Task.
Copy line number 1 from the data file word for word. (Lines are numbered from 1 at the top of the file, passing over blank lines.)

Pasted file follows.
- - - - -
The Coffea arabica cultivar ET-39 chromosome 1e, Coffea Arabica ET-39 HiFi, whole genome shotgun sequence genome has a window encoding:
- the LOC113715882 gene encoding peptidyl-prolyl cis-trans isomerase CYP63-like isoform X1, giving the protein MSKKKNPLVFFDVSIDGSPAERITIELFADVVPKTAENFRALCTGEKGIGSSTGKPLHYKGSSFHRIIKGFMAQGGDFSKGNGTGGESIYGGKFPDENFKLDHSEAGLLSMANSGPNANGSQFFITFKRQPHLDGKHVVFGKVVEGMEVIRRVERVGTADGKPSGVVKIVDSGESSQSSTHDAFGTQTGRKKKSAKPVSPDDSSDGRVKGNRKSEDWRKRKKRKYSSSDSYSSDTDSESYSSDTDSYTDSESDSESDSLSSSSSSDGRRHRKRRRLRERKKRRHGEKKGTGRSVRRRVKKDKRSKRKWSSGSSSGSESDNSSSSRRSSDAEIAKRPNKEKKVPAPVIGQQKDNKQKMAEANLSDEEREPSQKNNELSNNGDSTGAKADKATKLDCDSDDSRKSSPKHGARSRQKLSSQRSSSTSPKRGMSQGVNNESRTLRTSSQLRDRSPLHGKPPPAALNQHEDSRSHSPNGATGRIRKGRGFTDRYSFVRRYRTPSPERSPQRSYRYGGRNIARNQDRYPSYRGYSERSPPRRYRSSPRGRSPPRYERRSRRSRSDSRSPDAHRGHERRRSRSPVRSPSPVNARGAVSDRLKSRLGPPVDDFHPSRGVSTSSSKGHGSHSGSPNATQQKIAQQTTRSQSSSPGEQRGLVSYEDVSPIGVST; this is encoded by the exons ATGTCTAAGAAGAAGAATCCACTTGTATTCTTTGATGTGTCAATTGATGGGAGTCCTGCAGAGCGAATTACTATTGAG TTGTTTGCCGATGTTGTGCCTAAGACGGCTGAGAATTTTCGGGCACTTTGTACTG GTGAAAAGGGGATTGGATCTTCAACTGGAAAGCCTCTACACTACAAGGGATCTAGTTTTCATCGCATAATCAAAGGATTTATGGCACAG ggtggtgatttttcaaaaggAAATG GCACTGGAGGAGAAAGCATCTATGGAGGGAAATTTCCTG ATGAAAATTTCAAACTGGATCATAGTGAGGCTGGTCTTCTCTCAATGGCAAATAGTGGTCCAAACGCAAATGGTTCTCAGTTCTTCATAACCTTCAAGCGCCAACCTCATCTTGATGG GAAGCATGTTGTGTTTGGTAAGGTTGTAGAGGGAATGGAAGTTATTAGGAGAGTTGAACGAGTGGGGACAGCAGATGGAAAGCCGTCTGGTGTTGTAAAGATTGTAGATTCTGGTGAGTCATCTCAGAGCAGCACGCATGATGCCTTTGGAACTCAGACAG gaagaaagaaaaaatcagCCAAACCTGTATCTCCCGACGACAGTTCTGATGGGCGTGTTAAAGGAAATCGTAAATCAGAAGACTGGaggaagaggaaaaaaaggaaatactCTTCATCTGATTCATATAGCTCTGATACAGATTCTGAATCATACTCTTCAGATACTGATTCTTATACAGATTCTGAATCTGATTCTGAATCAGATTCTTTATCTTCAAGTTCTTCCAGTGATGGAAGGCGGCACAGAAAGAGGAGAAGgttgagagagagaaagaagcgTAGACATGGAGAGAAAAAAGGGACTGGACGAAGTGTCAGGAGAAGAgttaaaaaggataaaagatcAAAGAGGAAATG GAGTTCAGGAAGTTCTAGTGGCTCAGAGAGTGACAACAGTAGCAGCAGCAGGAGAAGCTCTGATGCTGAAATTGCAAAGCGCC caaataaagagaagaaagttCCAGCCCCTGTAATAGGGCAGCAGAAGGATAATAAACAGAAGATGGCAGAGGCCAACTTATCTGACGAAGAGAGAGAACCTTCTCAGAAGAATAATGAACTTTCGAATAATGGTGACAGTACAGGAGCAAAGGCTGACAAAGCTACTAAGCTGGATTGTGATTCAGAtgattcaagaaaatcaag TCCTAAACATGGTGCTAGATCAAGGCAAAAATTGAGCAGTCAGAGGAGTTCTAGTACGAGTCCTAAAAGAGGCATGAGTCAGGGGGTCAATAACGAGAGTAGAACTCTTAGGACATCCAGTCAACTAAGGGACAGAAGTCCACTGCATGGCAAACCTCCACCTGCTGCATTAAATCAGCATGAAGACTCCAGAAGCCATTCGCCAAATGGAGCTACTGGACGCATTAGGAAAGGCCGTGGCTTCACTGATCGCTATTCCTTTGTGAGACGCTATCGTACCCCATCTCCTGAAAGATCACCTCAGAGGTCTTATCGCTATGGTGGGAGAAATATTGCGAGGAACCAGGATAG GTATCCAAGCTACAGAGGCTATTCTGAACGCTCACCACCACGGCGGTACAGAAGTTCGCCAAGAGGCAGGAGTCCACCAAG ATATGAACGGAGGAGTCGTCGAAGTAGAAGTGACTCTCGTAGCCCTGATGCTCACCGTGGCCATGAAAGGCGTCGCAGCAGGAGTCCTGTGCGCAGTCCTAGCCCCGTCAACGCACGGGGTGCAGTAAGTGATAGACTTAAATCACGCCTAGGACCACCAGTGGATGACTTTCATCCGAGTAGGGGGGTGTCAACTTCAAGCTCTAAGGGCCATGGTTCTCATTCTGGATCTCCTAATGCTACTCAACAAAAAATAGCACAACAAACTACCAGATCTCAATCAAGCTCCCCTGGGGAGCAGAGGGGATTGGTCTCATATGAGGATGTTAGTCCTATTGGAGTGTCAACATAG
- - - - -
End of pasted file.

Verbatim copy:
The Coffea arabica cultivar ET-39 chromosome 1e, Coffea Arabica ET-39 HiFi, whole genome shotgun sequence genome has a window encoding: